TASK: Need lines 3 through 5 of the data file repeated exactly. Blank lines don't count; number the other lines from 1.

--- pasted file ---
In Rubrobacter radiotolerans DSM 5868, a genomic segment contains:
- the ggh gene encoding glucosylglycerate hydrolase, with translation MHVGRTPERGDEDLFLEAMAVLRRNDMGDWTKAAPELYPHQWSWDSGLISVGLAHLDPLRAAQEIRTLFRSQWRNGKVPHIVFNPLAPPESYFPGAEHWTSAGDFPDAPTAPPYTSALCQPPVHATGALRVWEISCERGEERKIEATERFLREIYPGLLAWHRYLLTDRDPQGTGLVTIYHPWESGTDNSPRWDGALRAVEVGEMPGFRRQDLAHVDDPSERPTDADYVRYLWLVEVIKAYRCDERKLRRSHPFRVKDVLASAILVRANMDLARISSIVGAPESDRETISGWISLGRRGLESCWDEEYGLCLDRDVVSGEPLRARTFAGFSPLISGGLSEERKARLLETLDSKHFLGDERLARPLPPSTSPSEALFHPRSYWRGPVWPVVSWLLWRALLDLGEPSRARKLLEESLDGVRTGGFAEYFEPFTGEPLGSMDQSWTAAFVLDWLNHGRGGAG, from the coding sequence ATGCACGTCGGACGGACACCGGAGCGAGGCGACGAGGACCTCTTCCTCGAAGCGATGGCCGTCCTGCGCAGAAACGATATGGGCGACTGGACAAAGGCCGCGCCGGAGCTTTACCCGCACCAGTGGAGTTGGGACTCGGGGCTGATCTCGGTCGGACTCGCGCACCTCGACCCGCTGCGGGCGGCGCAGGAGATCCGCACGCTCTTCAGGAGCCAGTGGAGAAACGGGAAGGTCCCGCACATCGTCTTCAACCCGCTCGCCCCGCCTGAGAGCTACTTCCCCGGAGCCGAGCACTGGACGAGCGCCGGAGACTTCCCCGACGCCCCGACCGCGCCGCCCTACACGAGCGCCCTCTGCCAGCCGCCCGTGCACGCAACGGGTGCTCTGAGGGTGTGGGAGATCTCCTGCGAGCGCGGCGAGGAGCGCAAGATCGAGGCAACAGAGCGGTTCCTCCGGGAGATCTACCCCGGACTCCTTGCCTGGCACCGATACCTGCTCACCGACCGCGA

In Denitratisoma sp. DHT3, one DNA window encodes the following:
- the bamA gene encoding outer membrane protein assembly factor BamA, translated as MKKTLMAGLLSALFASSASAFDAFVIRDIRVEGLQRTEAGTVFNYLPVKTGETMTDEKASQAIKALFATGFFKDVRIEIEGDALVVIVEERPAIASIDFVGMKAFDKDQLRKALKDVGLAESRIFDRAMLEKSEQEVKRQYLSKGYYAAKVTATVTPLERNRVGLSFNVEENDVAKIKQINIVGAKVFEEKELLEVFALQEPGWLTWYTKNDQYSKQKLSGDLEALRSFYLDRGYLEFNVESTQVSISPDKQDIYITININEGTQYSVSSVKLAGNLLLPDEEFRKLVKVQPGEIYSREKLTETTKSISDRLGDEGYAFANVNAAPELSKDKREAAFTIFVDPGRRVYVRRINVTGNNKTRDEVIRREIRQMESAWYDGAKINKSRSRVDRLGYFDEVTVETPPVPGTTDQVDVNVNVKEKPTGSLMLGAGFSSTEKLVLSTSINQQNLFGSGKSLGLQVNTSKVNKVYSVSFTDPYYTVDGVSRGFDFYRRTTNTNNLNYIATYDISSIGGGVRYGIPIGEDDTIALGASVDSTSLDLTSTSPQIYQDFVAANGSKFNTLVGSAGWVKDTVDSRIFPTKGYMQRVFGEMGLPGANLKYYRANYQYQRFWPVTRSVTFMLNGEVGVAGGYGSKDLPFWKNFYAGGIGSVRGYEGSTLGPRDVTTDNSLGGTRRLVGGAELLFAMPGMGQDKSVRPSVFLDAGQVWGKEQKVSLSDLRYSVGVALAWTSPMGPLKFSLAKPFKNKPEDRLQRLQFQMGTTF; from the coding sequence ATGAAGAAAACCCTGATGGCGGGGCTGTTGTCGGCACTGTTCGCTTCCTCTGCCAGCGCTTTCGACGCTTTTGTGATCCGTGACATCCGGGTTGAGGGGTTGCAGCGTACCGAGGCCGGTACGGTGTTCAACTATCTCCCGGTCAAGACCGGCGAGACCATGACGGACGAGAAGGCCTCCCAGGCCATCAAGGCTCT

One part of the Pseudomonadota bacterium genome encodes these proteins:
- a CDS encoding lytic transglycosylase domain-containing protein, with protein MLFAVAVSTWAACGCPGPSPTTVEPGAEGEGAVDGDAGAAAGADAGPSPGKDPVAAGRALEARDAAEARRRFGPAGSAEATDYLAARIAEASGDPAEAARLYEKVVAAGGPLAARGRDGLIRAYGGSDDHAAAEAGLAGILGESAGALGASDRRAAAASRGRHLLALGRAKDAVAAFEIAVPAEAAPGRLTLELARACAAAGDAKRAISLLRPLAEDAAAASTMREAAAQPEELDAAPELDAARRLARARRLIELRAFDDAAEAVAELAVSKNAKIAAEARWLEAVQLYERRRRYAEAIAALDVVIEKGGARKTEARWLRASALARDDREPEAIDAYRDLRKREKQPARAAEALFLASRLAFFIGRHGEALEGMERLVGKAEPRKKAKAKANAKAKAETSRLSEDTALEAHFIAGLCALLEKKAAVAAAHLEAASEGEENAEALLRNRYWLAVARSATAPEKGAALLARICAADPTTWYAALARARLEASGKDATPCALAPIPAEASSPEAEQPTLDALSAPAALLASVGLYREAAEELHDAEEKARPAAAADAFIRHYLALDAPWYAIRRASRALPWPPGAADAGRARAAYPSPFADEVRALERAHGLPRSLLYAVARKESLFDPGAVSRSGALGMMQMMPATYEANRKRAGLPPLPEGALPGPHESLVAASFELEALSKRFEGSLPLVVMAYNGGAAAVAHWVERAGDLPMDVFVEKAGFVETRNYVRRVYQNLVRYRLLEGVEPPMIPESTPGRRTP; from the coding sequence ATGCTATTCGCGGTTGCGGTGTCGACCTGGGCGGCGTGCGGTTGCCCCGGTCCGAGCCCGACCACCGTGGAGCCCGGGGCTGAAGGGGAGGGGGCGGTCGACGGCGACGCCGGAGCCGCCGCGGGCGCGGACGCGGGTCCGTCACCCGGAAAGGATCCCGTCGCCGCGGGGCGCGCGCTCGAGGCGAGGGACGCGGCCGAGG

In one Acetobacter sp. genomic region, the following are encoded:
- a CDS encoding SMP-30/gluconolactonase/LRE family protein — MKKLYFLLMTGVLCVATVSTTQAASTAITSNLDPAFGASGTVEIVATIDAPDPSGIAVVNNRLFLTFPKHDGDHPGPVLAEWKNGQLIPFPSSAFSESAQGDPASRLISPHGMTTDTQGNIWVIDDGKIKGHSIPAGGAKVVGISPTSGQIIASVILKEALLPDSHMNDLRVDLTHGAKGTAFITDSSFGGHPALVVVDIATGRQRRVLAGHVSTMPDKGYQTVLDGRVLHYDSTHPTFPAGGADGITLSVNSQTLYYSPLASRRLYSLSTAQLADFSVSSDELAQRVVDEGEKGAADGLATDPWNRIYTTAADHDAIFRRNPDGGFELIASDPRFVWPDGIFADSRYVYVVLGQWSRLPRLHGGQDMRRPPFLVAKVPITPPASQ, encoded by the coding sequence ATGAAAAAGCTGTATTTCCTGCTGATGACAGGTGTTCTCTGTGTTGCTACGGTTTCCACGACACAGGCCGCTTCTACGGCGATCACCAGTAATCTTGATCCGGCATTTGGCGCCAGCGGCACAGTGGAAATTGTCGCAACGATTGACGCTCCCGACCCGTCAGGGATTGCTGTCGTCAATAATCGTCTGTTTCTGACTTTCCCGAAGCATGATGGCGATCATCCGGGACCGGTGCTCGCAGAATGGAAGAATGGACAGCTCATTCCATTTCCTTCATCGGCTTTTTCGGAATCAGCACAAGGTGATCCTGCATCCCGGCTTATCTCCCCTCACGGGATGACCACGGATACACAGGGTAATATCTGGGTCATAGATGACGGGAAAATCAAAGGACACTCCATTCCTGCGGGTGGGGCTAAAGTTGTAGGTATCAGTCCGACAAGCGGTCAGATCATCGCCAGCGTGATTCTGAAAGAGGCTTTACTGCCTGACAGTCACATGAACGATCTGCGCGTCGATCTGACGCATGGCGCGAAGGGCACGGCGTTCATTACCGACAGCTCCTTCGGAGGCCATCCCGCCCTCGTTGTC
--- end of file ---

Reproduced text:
In Denitratisoma sp. DHT3, one DNA window encodes the following:
- the bamA gene encoding outer membrane protein assembly factor BamA, translated as MKKTLMAGLLSALFASSASAFDAFVIRDIRVEGLQRTEAGTVFNYLPVKTGETMTDEKASQAIKALFATGFFKDVRIEIEGDALVVIVEERPAIASIDFVGMKAFDKDQLRKALKDVGLAESRIFDRAMLEKSEQEVKRQYLSKGYYAAKVTATVTPLERNRVGLSFNVEENDVAKIKQINIVGAKVFEEKELLEVFALQEPGWLTWYTKNDQYSKQKLSGDLEALRSFYLDRGYLEFNVESTQVSISPDKQDIYITININEGTQYSVSSVKLAGNLLLPDEEFRKLVKVQPGEIYSREKLTETTKSISDRLGDEGYAFANVNAAPELSKDKREAAFTIFVDPGRRVYVRRINVTGNNKTRDEVIRREIRQMESAWYDGAKINKSRSRVDRLGYFDEVTVETPPVPGTTDQVDVNVNVKEKPTGSLMLGAGFSSTEKLVLSTSINQQNLFGSGKSLGLQVNTSKVNKVYSVSFTDPYYTVDGVSRGFDFYRRTTNTNNLNYIATYDISSIGGGVRYGIPIGEDDTIALGASVDSTSLDLTSTSPQIYQDFVAANGSKFNTLVGSAGWVKDTVDSRIFPTKGYMQRVFGEMGLPGANLKYYRANYQYQRFWPVTRSVTFMLNGEVGVAGGYGSKDLPFWKNFYAGGIGSVRGYEGSTLGPRDVTTDNSLGGTRRLVGGAELLFAMPGMGQDKSVRPSVFLDAGQVWGKEQKVSLSDLRYSVGVALAWTSPMGPLKFSLAKPFKNKPEDRLQRLQFQMGTTF; from the coding sequence ATGAAGAAAACCCTGATGGCGGGGCTGTTGTCGGCACTGTTCGCTTCCTCTGCCAGCGCTTTCGACGCTTTTGTGATCCGTGACATCCGGGTTGAGGGGTTGCAGCGTACCGAGGCCGGTACGGTGTTCAACTATCTCCCGGTCAAGACCGGCGAGACCATGACGGACGAGAAGGCCTCCCAGGCCATCAAGGCTCT

One part of the Pseudomonadota bacterium genome encodes these proteins: